Co-Occurring and Dual Diagnosis: Substance Abuse Related To Mental Health | Harbor Village - Harbor Village

Co-Occurring and Dual Diagnosis: Substance Abuse Related To Mental Health

According to Angela Kimball, CEO of the National Alliance on Mental Illness (NAMI), one in five Americans experience mental illness. When the illness is combined with the recreational use of illegal drugs, addiction occurs easily and quickly. Many people living with drug addiction began using drugs young as a form of self-medication, in a desperate attempt to feel better.


Niznik Behavioral Health has estimated that 77.7 percent of people with various health issues have reported trying to self-medicate in order to improve their pain. Around 27.5 percent are medicating for physical health issues and 26.5 percent medicate for psychological issues. The rest are a mixture of both. They are driven to use illegal drugs because they can’t afford going to the doctor or are scared of the prescribed medicine and all of its side effects. For others, trauma that stems from abuse and neglect as children, or even as adults, that causes depression, fear, anxiety and various other emotional and societal problems. These adolescents and adults often don’t have access to any form of physical and psychological help as they grow deeper into their addictions. Anyone that you pass by on the street or sit close to in a restaurant could be living with addiction. It is a disease, much like the cause of the pain they are trying to silence. This is an issue everyone is in danger of falling into.


In order to address this issue, mental illness and its triggers needs to be identified earlier in a person’s life and thoroughly addressed. For adults and older, the health problems they suffer from need to be addressed. NAMI’s mission is to encourage our policy makers to “make it a priority for people to get care early, get the best possible care, and get diverted from the criminal justice system”. When drugs are involved in someone’s life, the criminal justice system becomes part of the family. SAMHSA offers grants for teachers, and other public servants, for a mental health and training program (MHAT). They provide information for parents, and links for schools, to directly refer individuals with signs of mental illness to the appropriate services. This way, those who love and support those living with addiction have more help and guidance to keep their loved ones safe and prevent any legal repercussions.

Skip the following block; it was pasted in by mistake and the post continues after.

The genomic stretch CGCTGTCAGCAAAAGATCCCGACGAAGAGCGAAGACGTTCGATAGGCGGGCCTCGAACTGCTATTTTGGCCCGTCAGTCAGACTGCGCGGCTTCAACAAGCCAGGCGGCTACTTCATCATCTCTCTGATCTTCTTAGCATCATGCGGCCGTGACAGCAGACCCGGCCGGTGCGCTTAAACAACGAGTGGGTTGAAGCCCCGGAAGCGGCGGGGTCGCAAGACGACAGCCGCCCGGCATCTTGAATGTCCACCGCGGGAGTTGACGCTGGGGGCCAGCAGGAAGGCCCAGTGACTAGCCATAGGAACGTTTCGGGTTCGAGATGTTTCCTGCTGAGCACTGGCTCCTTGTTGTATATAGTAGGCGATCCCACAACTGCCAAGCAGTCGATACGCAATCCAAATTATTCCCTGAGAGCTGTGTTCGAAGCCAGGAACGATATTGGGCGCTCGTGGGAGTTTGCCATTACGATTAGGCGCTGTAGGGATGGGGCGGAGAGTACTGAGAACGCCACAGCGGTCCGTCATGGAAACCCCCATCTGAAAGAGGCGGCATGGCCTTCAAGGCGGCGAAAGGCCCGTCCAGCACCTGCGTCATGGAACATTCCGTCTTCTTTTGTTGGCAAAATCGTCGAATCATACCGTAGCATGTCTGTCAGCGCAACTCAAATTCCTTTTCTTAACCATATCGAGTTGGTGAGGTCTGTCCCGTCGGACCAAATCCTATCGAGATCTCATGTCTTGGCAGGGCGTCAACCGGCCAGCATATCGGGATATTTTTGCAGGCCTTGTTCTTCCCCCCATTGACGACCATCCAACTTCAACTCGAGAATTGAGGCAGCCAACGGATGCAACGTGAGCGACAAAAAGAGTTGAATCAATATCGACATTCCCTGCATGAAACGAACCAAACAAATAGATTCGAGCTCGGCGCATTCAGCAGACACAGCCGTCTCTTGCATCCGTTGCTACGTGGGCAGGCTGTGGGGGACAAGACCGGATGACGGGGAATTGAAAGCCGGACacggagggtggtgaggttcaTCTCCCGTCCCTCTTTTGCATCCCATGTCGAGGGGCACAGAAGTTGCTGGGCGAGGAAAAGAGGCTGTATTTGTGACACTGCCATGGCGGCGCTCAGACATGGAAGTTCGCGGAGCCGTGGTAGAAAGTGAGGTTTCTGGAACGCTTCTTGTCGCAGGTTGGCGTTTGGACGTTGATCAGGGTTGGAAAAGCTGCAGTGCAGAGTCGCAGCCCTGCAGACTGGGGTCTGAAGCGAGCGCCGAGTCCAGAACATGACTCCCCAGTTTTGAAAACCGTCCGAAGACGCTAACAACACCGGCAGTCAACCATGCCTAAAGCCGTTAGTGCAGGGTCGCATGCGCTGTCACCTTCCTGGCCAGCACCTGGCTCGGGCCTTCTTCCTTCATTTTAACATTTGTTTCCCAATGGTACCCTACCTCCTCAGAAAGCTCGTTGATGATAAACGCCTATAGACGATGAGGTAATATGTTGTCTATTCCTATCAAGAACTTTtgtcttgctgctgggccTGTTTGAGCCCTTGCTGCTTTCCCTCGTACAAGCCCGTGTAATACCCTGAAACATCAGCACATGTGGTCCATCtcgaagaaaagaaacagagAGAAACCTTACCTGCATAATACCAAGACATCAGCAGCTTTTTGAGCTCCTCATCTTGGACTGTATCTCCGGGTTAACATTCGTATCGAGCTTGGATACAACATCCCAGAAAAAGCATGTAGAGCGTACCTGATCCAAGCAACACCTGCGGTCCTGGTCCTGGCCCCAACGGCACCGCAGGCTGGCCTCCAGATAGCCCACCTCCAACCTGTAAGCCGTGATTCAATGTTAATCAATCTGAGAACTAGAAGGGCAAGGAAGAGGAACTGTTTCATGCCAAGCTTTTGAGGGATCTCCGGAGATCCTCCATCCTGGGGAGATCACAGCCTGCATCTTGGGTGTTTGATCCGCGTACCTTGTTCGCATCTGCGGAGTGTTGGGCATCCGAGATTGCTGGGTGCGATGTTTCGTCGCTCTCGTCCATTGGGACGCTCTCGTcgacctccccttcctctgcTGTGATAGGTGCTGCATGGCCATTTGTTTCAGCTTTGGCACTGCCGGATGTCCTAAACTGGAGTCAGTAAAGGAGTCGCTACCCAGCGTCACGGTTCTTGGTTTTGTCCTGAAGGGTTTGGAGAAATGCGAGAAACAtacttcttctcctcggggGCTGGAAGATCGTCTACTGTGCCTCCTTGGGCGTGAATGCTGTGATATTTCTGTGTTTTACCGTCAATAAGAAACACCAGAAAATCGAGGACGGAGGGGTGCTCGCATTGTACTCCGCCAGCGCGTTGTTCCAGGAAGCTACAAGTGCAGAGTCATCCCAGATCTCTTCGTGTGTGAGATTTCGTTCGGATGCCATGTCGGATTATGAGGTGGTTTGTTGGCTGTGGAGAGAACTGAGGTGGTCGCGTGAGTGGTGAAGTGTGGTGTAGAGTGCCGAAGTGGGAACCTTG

Just like you don’t know what goes on in each home you drive by, behind their closed doors, many people are abused in secret and they continue keeping their pain and drug use secret. That is what they know. Many people in our society view pain as weakness. If you know someone who needs help, or want to get information on how you can help further, contact us at Niznik Behavioral Health. Our sole purpose is to be here to help you and your family.

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